Implications For the Family When One Person Moves Into Aged Care
It can be a really challenging time when you or your partner have to move into an aged care home. Usually health concerns have lead to this. Combine this with the additional emotional stress and life becomes tough. There could also be financial stress on top of that.
Emotional Challenges When a Spouse Moves Into Aged Care
As older couples go through health issues at different rates, often one person needs aged care before the other. You’ve possibly lived together for a very long time, and the thought of separation’s difficult.
Keep in mind that there are villages that provide a variety of services including assisted living, retirement living and residential aged care. So it’s possible that you could at least live in the same village, which could make it much easier to still spend frequent time together.
If it turns out that your partner moves into care without you, you can try to arrange accommodation for them at an aged care home that’s close by. If nothing is free at the time, you can always put their name down on a waiting list and they could have the option of moving facilities when a room becomes available.
Emotionally, you may struggle at the thought of living alone. Your spouse will probably also struggle with living apart from you. Considering that you’ve likely been the carer of your spouse for some time, keep in mind that they’re in an aged care home now because that’s what they currently need. You haven’t failed them at all, and it will take time to adjust to the new way of life that’s presented to you.
Often your children become involved in the process when the time comes for your spouse to move into aged care. They’re often a fantastic support for you and will ease the burden of the transition. They’ll be a shoulder to cry on and a helping hand, as well as good company.
But others won’t have family to support them during this process which might add to the emotional strain. If you’re struggling with the change and you feel alone, there’s alternative support available. Firstly, visit with your G.P. as they can help to guide you to getting the support that you need. If you need immediate support, you can contact Beyond Blue on 1300 224 636 or Lifeline on 13 11 14.
Financial Implications When a Spouse Moves Into Aged Care
When you move into an aged care home, you’ll need to complete an income and assets test to determine the government’s financial assistance towards your care. If you don’t complete the assessment, you’ll pay the full cost of accommodation and care up to the amount of the annual lifetime cap. The accommodation payment can be paid as either a refundable accommodation deposit (RAD) or a daily accommodation payment (DAP).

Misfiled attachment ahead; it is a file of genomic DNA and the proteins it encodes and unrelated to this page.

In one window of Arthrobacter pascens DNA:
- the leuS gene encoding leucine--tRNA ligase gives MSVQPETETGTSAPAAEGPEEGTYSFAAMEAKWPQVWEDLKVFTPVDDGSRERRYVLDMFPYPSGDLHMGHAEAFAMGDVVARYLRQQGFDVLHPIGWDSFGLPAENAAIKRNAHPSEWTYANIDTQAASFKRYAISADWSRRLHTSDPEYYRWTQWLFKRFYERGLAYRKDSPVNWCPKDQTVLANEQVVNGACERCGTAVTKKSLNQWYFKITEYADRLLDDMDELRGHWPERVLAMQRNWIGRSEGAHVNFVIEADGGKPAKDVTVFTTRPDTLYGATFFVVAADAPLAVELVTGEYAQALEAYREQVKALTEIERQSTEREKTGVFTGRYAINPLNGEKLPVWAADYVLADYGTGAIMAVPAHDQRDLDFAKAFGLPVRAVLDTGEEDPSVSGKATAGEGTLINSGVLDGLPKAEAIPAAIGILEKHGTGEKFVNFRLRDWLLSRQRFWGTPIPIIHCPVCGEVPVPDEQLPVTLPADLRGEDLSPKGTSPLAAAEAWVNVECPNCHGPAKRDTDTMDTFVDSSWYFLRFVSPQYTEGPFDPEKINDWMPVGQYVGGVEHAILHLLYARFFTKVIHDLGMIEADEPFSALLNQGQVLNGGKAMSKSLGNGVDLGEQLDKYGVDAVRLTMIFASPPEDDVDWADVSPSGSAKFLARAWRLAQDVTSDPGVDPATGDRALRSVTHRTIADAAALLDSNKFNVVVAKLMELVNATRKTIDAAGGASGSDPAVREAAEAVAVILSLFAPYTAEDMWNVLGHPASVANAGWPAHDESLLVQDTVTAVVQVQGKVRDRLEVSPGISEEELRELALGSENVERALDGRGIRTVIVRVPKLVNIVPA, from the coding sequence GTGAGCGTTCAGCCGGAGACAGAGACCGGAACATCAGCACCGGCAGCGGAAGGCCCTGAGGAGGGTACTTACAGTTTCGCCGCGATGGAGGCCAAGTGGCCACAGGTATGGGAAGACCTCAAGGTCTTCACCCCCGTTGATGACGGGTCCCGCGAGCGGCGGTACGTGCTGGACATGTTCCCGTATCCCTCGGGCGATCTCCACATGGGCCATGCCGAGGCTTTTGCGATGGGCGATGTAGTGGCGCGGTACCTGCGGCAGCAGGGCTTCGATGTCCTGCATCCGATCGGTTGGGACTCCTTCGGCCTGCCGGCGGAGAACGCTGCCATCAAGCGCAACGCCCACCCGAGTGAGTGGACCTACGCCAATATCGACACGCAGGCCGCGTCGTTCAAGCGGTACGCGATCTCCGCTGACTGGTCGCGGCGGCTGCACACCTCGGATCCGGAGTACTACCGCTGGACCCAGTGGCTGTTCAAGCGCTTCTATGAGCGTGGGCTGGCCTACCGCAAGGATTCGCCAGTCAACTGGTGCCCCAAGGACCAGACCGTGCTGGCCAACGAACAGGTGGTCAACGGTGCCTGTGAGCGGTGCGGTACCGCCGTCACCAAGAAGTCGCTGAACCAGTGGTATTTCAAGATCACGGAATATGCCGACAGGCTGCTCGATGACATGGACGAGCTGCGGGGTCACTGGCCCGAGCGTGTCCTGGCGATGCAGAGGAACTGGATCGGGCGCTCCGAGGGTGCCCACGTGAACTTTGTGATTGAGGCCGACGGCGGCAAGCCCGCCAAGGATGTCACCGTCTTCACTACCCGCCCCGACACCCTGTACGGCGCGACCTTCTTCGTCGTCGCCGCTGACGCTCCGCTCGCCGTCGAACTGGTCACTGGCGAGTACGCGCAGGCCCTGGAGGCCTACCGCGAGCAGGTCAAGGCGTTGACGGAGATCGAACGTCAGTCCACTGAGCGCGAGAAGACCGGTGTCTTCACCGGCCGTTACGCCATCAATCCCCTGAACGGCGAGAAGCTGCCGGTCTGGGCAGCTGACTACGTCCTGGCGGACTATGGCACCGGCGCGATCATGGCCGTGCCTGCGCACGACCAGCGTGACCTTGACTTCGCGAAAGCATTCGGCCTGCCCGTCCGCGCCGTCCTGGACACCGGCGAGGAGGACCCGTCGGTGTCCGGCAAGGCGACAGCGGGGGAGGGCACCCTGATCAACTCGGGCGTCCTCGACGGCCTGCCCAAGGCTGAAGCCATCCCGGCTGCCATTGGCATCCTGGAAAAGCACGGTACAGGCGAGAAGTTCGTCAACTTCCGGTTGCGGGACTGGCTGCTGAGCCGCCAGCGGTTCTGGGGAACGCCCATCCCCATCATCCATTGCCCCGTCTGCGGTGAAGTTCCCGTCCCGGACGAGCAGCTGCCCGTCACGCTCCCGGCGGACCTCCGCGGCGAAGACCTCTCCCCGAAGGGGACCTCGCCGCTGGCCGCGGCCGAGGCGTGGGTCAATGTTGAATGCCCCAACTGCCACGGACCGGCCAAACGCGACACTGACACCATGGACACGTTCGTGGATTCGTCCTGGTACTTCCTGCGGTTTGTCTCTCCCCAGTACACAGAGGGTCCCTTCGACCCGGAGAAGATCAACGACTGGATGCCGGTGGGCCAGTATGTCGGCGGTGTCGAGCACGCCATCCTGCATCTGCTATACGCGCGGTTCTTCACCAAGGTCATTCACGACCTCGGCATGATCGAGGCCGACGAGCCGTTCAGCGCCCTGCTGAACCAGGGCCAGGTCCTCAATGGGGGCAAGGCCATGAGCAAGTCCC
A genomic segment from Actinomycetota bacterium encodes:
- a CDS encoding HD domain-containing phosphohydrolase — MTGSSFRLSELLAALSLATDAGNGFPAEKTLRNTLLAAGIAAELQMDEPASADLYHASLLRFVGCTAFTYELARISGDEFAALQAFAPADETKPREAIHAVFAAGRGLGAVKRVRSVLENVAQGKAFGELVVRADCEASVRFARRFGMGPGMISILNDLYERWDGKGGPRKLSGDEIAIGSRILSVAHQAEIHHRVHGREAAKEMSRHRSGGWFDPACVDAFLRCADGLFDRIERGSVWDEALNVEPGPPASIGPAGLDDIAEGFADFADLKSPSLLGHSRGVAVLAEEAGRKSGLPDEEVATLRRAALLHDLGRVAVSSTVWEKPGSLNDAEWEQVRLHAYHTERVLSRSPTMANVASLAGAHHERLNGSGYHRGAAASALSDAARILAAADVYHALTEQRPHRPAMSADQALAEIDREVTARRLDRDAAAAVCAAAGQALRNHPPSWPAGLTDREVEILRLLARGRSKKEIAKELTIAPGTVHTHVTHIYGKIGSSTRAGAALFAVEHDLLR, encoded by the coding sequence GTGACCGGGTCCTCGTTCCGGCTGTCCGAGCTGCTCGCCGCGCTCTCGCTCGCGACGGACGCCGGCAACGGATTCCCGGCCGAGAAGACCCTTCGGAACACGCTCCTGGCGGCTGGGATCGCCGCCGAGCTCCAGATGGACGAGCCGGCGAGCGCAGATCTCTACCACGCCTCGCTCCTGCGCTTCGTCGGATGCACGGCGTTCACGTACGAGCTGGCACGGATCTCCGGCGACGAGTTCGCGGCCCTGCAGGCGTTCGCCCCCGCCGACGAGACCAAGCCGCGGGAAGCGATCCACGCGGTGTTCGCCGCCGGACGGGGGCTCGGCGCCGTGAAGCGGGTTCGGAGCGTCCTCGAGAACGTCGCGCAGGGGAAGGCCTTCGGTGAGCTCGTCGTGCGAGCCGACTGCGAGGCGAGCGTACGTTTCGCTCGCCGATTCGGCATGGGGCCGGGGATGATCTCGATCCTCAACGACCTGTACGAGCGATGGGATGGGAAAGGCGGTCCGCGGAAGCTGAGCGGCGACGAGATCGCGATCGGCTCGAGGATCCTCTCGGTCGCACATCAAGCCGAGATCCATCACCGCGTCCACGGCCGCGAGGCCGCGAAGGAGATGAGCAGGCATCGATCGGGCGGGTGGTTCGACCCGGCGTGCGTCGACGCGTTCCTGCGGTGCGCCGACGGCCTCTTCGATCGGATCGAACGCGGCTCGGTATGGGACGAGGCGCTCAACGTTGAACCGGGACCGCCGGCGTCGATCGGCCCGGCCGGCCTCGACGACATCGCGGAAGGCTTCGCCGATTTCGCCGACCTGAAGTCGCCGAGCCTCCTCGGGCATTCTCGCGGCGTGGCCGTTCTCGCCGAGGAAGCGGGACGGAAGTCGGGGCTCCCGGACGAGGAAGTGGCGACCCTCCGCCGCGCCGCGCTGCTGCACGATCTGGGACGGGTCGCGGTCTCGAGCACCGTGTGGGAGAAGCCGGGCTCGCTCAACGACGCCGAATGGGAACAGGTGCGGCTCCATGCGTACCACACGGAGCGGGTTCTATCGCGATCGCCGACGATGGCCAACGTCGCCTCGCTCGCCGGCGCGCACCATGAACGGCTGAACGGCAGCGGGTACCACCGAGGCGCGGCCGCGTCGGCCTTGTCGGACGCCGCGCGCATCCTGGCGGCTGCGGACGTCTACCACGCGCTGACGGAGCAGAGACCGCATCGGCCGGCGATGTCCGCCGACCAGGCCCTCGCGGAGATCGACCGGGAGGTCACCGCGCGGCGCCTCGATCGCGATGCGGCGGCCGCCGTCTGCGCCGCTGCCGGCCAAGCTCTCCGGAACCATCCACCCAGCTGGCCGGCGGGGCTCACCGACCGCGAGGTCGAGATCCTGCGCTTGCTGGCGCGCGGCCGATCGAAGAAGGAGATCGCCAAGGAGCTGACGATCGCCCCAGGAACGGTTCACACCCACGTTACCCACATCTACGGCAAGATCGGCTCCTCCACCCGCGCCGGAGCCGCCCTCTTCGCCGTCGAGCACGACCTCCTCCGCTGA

While it’s a possibility to sell the family home when your circumstances change, you won’t necessarily need to. You see, the family home isn’t counted as an asset in the assessment if your spouse continues to live in it. But if you sell the family home and put the money in the bank, this money’s counted as a financial investment, and consequently an asset.
However, if you do need to sell the family home when a partner moves into care, contact Centrelink first to see how this will impact on your government payments and subsidies.
Being able to afford accommodation payments is a major concern for many people moving into residential aged care. One option’s to sell your family home to pay the costs upfront (RAD). But you could also elect to pay your accommodation daily, instead of a lump sum. You could possibly rent out your former home and use the income from that to pay for your DAP. Other people may choose to do a reverse mortgage or an aged care loan to pay the RAD or DAP. Some loans allow you to make no repayments until your home sells or you pass away.
Changing Your Financial Circumstances
When your circumstances change, always let Centrelink know about it. Recalling the scenario of a client from a few years ago, she forgot to inform Centrelink that she’d purchased a new home after she sold her former home. When she entered into a home care package, the income-tested care fee was much higher than she’d expected. She couldn’t afford to pay it. The only way that she could reduce the fee was to show proof that this money went towards the purchase of a new home immediately after the sale of the previous home. She moved to be closer to family as she got older. And that’s why it’s so important to update your financial circumstances with Centrelink when there’s any changes affecting your income and assets. You can call them on 132 300.
Finally, selling the family home to move into aged care is a very complex topic. It’s always advisable to seek financial advice from a qualified financial adviser before you make any big decisions.